4 key takeaways from the Fed’s latest economic snapshots


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What the Fed says about the US economy based on the latest economic indicators.

Key points

  • The US economy contracted in the first quarter of 2022. If the economy contracts again in the second quarter, the United States will be in recession.
  • The real estate boom may be over. Sales of new and existing homes fell sharply and new home construction increased by 25%.
  • Food prices rose 1.4% in May, an annualized increase of 18.7%.
  • The savings rate fell from an all-time high of 33.8% in the early months of the pandemic to a low of 4.4% in April this year.

Each month, the New York Federal Reserve releases a snapshot of the US economy. It consists of a comprehensive overview of current economic and financial developments. Here are four insights from the Fed’s latest economic snapshot.

1. GDP growth is slowing

GDP, which measures the total value of goods and services produced in the United States, fell 1.5% in the first quarter of this year. This is a significant reversal from the 6.9% growth we experienced in the last quarter of 2021. The main driver of negative GDP growth was due to America’s growing trade deficit . Imports increased significantly, but exports fell. An economy is often considered to be in recession when there are two consecutive quarters of negative GDP growth. There’s a lot to be said about the Q2 numbers that will be released on July 28.

2. Home sales fall sharply

The real estate boom may be over. Sales of existing single-family homes fell in April, down 10% from the fourth quarter of 2021. Sales of new single-family homes also fell, down 25% from levels in the fourth quarter of 2021. In addition, single-family construction in Q1 increased 25% and multi-family construction jumped 23% from the previous quarter. With less demand, more supply and mortgage rates that have almost doubled since the start of the year, house prices could begin to stabilize.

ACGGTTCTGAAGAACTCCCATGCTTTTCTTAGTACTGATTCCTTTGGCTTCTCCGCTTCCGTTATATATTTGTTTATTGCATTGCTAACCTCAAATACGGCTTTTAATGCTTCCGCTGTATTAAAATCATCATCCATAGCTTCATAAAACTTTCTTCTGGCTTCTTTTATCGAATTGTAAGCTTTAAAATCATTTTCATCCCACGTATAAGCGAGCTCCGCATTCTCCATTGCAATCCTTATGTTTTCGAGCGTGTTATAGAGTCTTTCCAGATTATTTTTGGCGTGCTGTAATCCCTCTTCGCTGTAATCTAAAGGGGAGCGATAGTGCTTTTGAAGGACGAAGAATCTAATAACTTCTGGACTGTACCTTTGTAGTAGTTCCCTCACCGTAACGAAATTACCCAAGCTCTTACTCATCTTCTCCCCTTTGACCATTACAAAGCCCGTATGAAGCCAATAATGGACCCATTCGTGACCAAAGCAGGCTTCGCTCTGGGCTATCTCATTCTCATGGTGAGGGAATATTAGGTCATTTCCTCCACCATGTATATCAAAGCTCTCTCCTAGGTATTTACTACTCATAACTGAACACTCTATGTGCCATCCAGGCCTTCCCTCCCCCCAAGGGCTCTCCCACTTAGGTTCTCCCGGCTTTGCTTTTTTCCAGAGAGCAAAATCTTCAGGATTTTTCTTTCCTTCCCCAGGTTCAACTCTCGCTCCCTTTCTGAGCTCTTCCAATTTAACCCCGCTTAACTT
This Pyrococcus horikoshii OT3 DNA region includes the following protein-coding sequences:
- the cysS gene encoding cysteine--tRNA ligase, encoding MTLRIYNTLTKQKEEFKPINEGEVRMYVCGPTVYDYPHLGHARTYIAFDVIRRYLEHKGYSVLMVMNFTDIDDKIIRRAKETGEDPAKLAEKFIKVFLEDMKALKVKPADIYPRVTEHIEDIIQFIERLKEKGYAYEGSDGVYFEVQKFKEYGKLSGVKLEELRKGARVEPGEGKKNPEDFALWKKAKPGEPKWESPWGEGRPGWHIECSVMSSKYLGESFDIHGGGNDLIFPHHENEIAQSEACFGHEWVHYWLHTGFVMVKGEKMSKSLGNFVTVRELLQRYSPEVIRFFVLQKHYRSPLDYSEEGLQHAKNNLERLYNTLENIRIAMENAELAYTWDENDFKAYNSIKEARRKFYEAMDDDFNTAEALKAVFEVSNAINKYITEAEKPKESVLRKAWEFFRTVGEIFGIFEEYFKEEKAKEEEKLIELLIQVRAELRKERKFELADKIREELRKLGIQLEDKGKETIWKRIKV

3. Food prices continue to rise

While core inflation fell from 6.1% in April to 6% in May, food prices rose by 10% and energy prices by 30%. Food price increases were high across the board and no category was spared. Bakery inflation was 11%, meat prices 12%, dairy prices 12% and fruit and vegetable prices 8%. Food prices according to the Fed reached “a very high level in May”. Prices rose 1.4% for the month, indicating an annualized increase of 18.7%. With the conflict in Ukraine, which exports a significant amount of wheat, food prices could continue to rise.

4. The savings rate drops

Real disposable income, or after-tax income, fell 6% during the year due to high inflation and higher tax payments. Personal spending rose 2.8% for the year. With lower income and higher spending, the personal savings rate fell from 7.9% in the fourth quarter of 2021 to 5.6% in the first quarter of 2022. The savings rate fell further to a low of 4.4%. At the start of the pandemic, the savings rate hit an all-time high of nearly 35%. Since then, Americans have dipped into their pandemic savings as incomes have not kept pace with high inflation.

The Fed snapshot shows the economy slowing, the first time it has contracted since the pandemic. Other worrying signs are high inflation, especially with food and the savings rate at rock bottom. Although the housing boom may be over, due to rising mortgage rates, many Americans could still be squeezed out of the market.

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